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United States v. Johnson

United States District Court, W.D. Virginia, Big Stone Gap Division

December 29, 2016

UNITED STATES OF AMERICA
v.
STEVE ALLEN JOHNSON, Defendant.

          Jennifer R. Bockhorst, Assistant United States Attorney, Abingdon, Virginia, for United States

          Brian J. Beck, Assistant Federal Public Defender, Abingdon, Virginia, for Defendant.

          OPINION AND ORDER

          James P. Jones United States District Judge

         Steve Allen Johnson, previously sentenced by this court following conviction of illegal possession of a firearm, has filed a motion under 28 U.S.C. § 2255, contending that his enhanced sentence under the provisions of the Armed Career Criminal Act (“ACCA”), 18 U.S.C. § 924(e), was invalid. For the reasons that follow, I will deny the motion.

         I.

         Johnson entered a guilty plea pursuant to a written Plea Agreement to an Indictment charging him with possession of a firearm after having been convicted of a felony and while being an unlawful user of a controlled substance, in violation of 18 U.S.C. § 922(g)(1), (3). Prior to his sentencing, a probation officer prepared a Presentence Investigation Report (“PSR”) recommending that Johnson receive an enhanced sentence under the provisions of the Armed Career Criminal Act, 18 U.S.C. § 924(e), based upon his prior Tennessee burglary convictions. On April 2, 2003, Johnson was sentenced by this court under the ACCA to the statutory mandatory minimum fifteen years imprisonment, to be followed by three years of supervised release.[1] There was no appeal. Johnson completed his sentence of imprisonment on March 1, 2016, and is now serving his three-year term of supervision.

         Following the Supreme Court's decision in Johnson v. United States, 135 S.Ct. 2551 (2015), the court appointed the Federal Public Defender for this district to represent Johnson in connection with a possible § 2255 motion. On October 29, 2015, the Federal Public Defender filed a § 2255 motion, contending that Johnson's ACCA sentence was invalid.[2] In response, the United States moved to dismiss.

         The issues have been fully briefed and orally argued and are ripe for decision.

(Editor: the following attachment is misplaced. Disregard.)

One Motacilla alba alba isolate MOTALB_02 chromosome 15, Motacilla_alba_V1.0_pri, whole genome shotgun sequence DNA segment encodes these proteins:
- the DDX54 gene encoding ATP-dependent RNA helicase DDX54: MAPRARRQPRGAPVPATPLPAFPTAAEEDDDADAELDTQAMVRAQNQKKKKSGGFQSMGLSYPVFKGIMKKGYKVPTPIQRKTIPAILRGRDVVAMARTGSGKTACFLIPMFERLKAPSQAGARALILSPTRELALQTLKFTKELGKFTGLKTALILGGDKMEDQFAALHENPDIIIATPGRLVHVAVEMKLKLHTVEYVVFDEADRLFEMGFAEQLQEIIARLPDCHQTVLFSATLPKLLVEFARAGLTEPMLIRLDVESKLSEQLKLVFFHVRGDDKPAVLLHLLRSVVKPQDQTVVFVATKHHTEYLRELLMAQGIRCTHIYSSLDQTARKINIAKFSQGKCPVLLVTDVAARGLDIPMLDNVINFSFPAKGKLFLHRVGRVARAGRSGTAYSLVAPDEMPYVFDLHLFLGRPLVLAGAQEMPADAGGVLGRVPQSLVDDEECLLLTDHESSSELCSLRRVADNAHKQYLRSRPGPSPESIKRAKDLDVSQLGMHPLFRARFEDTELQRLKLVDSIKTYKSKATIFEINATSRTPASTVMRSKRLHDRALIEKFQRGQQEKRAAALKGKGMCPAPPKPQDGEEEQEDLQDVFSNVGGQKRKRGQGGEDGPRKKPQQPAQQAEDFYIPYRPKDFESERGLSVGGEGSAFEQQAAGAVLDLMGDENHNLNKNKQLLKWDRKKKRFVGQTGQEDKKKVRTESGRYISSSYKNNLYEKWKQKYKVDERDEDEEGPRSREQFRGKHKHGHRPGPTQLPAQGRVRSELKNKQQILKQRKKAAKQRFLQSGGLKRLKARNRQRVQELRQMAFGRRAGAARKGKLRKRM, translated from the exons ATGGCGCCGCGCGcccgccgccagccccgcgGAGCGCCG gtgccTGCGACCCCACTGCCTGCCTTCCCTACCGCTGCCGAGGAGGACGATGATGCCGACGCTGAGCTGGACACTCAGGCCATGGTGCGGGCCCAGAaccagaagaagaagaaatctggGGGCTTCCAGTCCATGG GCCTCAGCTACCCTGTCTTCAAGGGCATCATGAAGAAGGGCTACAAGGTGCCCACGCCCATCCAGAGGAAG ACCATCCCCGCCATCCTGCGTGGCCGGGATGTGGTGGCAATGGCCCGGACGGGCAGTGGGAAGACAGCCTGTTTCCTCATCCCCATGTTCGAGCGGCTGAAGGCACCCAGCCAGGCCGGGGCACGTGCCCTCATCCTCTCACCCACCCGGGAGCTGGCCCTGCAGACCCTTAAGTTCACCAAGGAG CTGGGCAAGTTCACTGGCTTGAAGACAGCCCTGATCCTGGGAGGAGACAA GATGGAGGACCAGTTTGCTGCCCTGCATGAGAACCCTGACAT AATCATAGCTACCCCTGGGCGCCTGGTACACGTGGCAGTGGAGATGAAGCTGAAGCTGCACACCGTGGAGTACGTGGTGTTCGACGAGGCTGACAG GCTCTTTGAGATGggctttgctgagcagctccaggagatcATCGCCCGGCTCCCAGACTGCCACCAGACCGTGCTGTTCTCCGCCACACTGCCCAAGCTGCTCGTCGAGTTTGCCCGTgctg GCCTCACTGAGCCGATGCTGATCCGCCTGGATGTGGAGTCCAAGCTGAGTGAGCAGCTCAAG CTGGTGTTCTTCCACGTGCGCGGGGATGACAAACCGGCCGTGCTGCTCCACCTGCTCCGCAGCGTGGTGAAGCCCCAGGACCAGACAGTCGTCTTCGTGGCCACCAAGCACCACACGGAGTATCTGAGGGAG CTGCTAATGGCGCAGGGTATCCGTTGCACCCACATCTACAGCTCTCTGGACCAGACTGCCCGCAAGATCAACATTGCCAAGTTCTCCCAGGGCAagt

II.

         The ACCA provides for a mandatory minimum sentence of fifteen years for defendants convicted under 18 U.S.C. § 922(g) if they have “three previous convictions by any court . . . for a violent felony or a serious drug offense, or both, committed on occasions different from one another.” 18 U.S.C. § 924(e)(1). Prior to Johnson, the term “violent felony” was defined as any crime punishable by imprisonment for a term exceeding one year . . . that -

(i) has as an element the use, attempted use, or threatened use of physical force against the person of another; or
(ii) is burglary, arson, or extortion, involves use of explosives, or otherwise involves conduct that presents a serious potential risk of physical injury to another.

18 U.S.C. § 924(e)(2)(B). The first clause is referred to as the “force clause.” The first portion of the second clause, which includes the crime of burglary, is known as the “enumerated crime clause.” The second portion of that clause (“or otherwise involves conduct that presents a serious potential risk of physical injury to another”) is called the “residual clause” and was found to be unconstitutionally vague in Johnson. The force and enumerated crime clauses were untouched by Johnson.

         In Taylor v. United States, 495 U.S. 575, 598 (1990), the Supreme Court held that the word “burglary” as used in the ACCA meant a felony crime that had the elements of “an unlawful or unprivileged entry into, or remaining in, a building or other structure, with intent to commit a crime.” This generic definition, the Court noted, excluded various state crimes that were called burglaries, but involved a place other than a building or structure, such as an automobile, or a “‘booth or tent, ...


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